2-22 Specialty Store Retailers McGraw-Hill Companies, Inc./Andrew Resek, Photographer
2-23 Issues in Drug Store Retailing ■Consolidation – Walgreens, CVS, Rite-Aid ■Competition from Supermarkets, discount Stores and mail-in orders ■Evolution to a New Format -Stand Alone Sites with Drive Thru Windows -offering more frequent purchase food items ■Improved systems provide personalized service in the pharmacy
2-24 Category Specialists ■Deep and Narrow Assortments Destination Stores ■Category killers ■Low Price and Service ■Wholesaling to Business Customers and Retailing to Consumers ■Incredible Growth Bass Pro Shops
2-26 Issues in Extreme Value Retailing ■Focuses on Lower Income Consumers ■Names mostly imply good value not $1 price points ■Low Cost Location ■Limited Services ■One of the Fastest Growing Retail Segments Dollar Tree Family Dollar Dollar General 99 Cents Only Store
2-27 Off-Price Retailers ■Close-out retailers ■Offer an inconsistent assortment of brand name merchandise at low prices TJX companies (T.J. Maxx, Marshalls. HomeGoods) Ross Stores, Burlington Coat factory, Big Lots, Tuesday Morning
2-28 Types of Non-store Retailers
2-29 Electronic Retailing ■Many retailers operate from virtual storefronts on the World Wide Web, usually maintaining little or no inventory, ordering directly from vendors to fill customer orders ■History of frenzied investments and false predictions of retail dominance ■Primarily used by traditional retailers to compliment store and catalog offerings ■Exclusive e-tailers target small and dispersed niche markets
2-30 What are Amazon and eBay? ■http://www.Amazon.com – Merchandise to consumers. Provides website development and fulfillment services to other retailershttp://www.Amazon.com ■eBay – Acts as a mall or other shopping center providing a “place” for buyers and sellers to meet Don Farrall/Getty Images
2-31 Issues in Catalog Retailing ■Low Start Up Cost ■Evolution of Multi-Channel Offering ■Hard to compete with large well established firms ■Increasing Mail Costs ■Clutter from other Catalogs ■General merchandise catalogs like JC Penney ■Specialty Catalogs like Victoria Secret
2-32 Issues in Direct Selling ■ Completely bypasses retailers and wholesalers Manufacturers set up their own channels to sell their products directly to consumers ■Party plan system: merchandise is demonstrated in a party atmosphere ■Multi-level network: Master distributors sell to distributors who sell merchandise ■Pyramid schemes: Firm sells to other distributors and little if any merchandise goes to end users
2-33 Issues in Television Home Shopping ■Consumers watch cable stations, infomercials or direct response ads ■Few consumers watch regularly ■Most purchases made by small proportion of viewers ■Customers can’t examine merchandise ■Customers must wait for merchandise to come on ■Sells predominately jewelry, apparel, cosmetics, kitchenware, and exercise equipment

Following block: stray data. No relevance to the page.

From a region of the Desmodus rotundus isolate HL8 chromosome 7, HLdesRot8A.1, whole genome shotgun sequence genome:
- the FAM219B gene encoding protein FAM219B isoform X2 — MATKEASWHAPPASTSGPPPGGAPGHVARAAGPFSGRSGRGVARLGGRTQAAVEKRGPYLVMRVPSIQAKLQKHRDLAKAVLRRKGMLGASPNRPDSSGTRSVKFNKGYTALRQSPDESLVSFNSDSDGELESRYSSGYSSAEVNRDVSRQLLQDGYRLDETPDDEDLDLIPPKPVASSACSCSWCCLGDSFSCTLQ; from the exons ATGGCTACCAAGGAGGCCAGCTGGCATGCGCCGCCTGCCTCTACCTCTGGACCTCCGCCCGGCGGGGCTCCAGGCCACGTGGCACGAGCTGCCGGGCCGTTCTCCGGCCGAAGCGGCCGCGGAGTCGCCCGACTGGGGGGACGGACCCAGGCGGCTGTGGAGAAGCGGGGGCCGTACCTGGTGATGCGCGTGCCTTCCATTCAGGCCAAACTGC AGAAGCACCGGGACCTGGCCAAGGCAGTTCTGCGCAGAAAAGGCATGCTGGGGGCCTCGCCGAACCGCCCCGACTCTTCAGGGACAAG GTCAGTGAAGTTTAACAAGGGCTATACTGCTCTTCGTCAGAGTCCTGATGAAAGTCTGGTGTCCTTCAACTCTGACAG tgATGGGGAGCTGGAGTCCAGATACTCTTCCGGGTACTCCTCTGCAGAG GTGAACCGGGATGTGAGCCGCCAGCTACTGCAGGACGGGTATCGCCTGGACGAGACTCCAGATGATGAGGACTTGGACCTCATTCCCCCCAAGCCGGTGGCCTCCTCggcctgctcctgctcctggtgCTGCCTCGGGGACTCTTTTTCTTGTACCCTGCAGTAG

2-34 Issues in Vending Machine Retailing ■Automatic Merchandising About $25 billion worth of convenience goods are sold to Americans through 4.7 million vending machines ■Sales growth has been declining due to higher prices and healthier eating habits ■New technology may help sales growth ■Trend of placing machines in captive consumer locations
2-35 Services vs. Merchandise Retailers ■Intangibility Problems in Evaluating Service Quality Performance of Service Provider ■Simultaneous Production and Delivery Importance of Service Provider ■Perishability No Inventory, Must Fill Capacity ■Inconsistency of the Offering Importance of HR Management
2-36 Merchandise/Service Continuum
2-37 Types of Retail Ownership (c) Brand X Pictures/PunchStock ■Independent, Single Store Establishments Wholesale-sponsored voluntary group ■ Corporate Retail Chains ■ Franchises
2-38 Retailers Using Franchise Business Model
2-39 Franchising The McGraw-Hill Companies, Inc./Jill Braaten, photographer ■30 – 40% of US Retail Sales ■Franchisee Pays Fixed Fee Plus % of Sales ■Franchisee Implements Program ■Why is this Ownership Format Efficient?
2-40 Reasons for Franchising Growth Technological advances Profitable utilization of capital resources Attainment of the “American Dream” Demographic expansion Product/service consistency
2-42 Franchisor Advantages/Disadvantages Advantages Rapid expansion, highly motivated franchisees do a good job, additional profits by selling franchisees products and services. Disadvantages Company-owned units may be more profitable, less control then independent retailers over advertising, pricing, personnel practices, etc.
2-43 Franchisee Advantages/Disadvantages Advantages Established/proven product/service, business and technical assistance, and reduction in risk. Disadvantages Loss of control since only semi-independent, franchisee outlets may compete with corporate- owned outlets, and high royalties, fees, costs on equipment, supplies, merchandise, rental/lease rates and mandatory participation in promotional and support services.
2-44 Franchising Trends for the New Millennium Sustained growth Enduring plus un-imagined applications International expansion Increasing tensions Greater emphasis on financial returns